A burger…master. Mayor McCheese, I presume?
As we’ve discussed many times before, milk bars are dinosaurs: fondly remembered, but when they turn up in the wild they’re completely fossilised. Is Canterbury Road, Canterbury’s Burgermaster any different?
No. A look inside shows the sad, decrepit remains of what was once a kitchen where dreams were made and hunger was satisfied. And it’s actively rotting. Take a look at the same view just five years ago.
But what’s most interesting about this place, particularly from a visual standpoint, are the cigarette ads plastered all over the shopfront. They built these things to last:
As a product, Borkum Riff first appeared in the 60s, and judging by the depiction of the guy here, so did this ad.
In 1992, the Tobacco Advertising Prohibition Act came into effect in Australia, by which point cigarette advertising on TV, radio and local print media had already been banned. By 1995, familiar phrases like “Fresh is Alpine”, “You’re laughing!” and the ubiquitous “…anyhow, have a Winfield” had been completely erased from the cultural landscape, and nobody ever smoked again.
Perhaps aware that the end was nigh, these tobacco companies invested in some heavy duty glue for their final bombardment.
In the case of Port Royal, a heavy duty moustache was also necessary to seal the deal. Doubtless this heroic mo has inspired thousands to roll their own in the years since.
…anyhow, the thought of the combined taste of burgers, milkshakes and Winnie greens is absolutely doing it for me, and since we won’t be getting any here, it’s time to head off. There’s gotta be something open along here somewhere…
Let’s go back to the early 1990s, when someone had a bright idea: ‘How about a series of 50s-style Americana-filled burger restaurants…in Sydney!’ If that sounds stupid, that’s because it is. Hungry Jacks had been trying for years to evoke thatHappy Days flavour, but it just wasn’t washing with the Whopper-eating public. HJ has quietly phased out the Americana over the last ten years, but it’s not uncommon to walk in and find pictures of Elvis and Marilyn adorning the walls, a jukebox in the corner and fries so stale they could only be from 1958. The mastermind behind Route 66 had clearly decided that HJ wasn’t going far enough, and launched the above restaurant at Revesby around 1994. It wasn’t some Mickey Mouse venture, either – there were TV ads imploring hungry viewers to ‘get their kicks’. Within the impressively chromed exterior, girls in miniskirts served up grilled burgers, fries and shakes to patrons amid 50s tunes and checkered floors, while outside the owners hoped to recreate the burger joint atmosphere by providing plenty of parking and a drive-thru service. By all accounts the burgers weren’t bad, but one of the many mistakes the owners made was setting up shop across the road from an infinitely more accessible McDonald’s. Route 66 sits along Canterbury Road, with customers forced to enter and exit via the busy thoroughfare. The customers didn’t take long to work out that it was easier to get into the McDonald’s, and by 2000 the Route 66 dream was over. There were a few Route 66 locations beside this one, but I’m not sure whether they were all part of the same franchise or not. Prestons featured a notorious Route 66 for many years, where hoons really did congregate en masse, much to residents’ discontent.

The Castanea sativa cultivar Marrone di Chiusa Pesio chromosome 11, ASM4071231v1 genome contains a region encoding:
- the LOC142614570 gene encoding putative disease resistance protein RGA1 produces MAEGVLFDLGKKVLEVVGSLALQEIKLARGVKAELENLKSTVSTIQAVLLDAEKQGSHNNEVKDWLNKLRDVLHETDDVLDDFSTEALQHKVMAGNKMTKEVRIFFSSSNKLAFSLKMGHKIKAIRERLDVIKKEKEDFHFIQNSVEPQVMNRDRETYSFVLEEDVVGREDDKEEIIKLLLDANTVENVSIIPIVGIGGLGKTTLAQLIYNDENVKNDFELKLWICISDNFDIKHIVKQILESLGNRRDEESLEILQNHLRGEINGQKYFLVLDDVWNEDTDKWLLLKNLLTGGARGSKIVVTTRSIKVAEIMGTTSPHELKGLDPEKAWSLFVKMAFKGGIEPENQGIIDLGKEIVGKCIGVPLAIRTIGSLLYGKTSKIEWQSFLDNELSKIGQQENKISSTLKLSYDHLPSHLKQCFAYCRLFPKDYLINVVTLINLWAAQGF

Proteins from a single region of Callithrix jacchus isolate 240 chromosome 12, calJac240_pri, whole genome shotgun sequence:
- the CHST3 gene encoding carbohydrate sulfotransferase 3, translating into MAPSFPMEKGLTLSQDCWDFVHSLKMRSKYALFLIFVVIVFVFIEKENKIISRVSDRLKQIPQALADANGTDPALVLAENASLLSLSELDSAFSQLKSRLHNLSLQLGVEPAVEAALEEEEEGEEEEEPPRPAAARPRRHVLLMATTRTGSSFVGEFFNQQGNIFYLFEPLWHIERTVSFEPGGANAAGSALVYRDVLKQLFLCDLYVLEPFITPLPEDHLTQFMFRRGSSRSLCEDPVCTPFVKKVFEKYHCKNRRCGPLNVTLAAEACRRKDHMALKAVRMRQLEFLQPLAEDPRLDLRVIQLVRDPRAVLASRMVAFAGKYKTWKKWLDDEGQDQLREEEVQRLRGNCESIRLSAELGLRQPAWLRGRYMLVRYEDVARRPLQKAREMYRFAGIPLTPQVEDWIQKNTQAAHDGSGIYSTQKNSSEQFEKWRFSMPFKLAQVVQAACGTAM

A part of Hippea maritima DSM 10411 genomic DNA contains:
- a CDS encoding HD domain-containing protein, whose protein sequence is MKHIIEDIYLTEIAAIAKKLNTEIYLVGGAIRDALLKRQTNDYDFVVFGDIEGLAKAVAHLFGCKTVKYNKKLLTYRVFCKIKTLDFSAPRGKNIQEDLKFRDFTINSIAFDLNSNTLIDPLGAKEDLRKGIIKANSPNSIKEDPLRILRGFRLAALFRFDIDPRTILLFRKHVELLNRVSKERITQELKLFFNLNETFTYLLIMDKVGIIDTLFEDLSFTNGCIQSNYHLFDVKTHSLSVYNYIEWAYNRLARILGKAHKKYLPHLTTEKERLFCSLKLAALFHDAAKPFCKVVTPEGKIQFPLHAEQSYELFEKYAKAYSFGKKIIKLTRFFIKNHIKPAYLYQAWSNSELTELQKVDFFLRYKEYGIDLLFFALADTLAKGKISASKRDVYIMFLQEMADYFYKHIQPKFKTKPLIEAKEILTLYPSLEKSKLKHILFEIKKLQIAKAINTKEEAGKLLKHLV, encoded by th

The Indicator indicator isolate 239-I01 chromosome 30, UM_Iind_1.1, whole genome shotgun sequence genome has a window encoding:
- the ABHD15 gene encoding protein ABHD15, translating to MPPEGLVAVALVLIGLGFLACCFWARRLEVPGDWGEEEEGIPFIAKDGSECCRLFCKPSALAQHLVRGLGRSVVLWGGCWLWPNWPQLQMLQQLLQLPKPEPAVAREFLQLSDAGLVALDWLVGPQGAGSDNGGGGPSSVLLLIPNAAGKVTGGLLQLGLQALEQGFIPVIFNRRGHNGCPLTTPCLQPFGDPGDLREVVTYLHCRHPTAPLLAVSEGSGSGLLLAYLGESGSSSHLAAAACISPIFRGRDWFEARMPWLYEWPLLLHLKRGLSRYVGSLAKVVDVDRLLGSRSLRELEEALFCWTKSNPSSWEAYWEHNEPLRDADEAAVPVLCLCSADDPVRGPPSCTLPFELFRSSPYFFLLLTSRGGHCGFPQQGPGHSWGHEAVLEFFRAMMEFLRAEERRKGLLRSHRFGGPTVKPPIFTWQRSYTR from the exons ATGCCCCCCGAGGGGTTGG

After Route 66 bit the dust, the site played host to a variety of Lebanese restaurants, all forced to wear the chrome. Today, the chrome is as shiny as ever outside Hadla Ice Confectionery. All of the post-Route 66 ventures to inhabit the place tried and failed to disguise the 50s decor (Hadla’s come the closest), but if you didn’t remember what it was, you probably wouldn’t question it. The only real evidence that Route 66 was ever here is the drive-thru…
…which is now closed off, and has been cleverly converted into an outdoorish seating area for Hadla customers. It’s still chromed up to the max, and gives you a clear idea of what Route 66’s drive-thru customers must have endured in the restaurant’s tireless efforts to send you back to 1955 (maybe they should have had an 88mph speed limit for the drive-thru?). Seeing places like this always makes me wonder about the people who would have worked there – young girls and guys paying their way through uni or getting some extra cash to save up for a car while in high school. I wonder if they look back on their days at Route 66 fondly, or whether those few months or years have been wiped from the resume. I wonder what the owners are doing now, how they must have felt when the writing was on the wall, and if they ever drive past and think about the happy days. The quest to inspire nostalgia in others has become nostalgia in itself.
If you have any stories to share about this place, I’d be fascinated to hear them.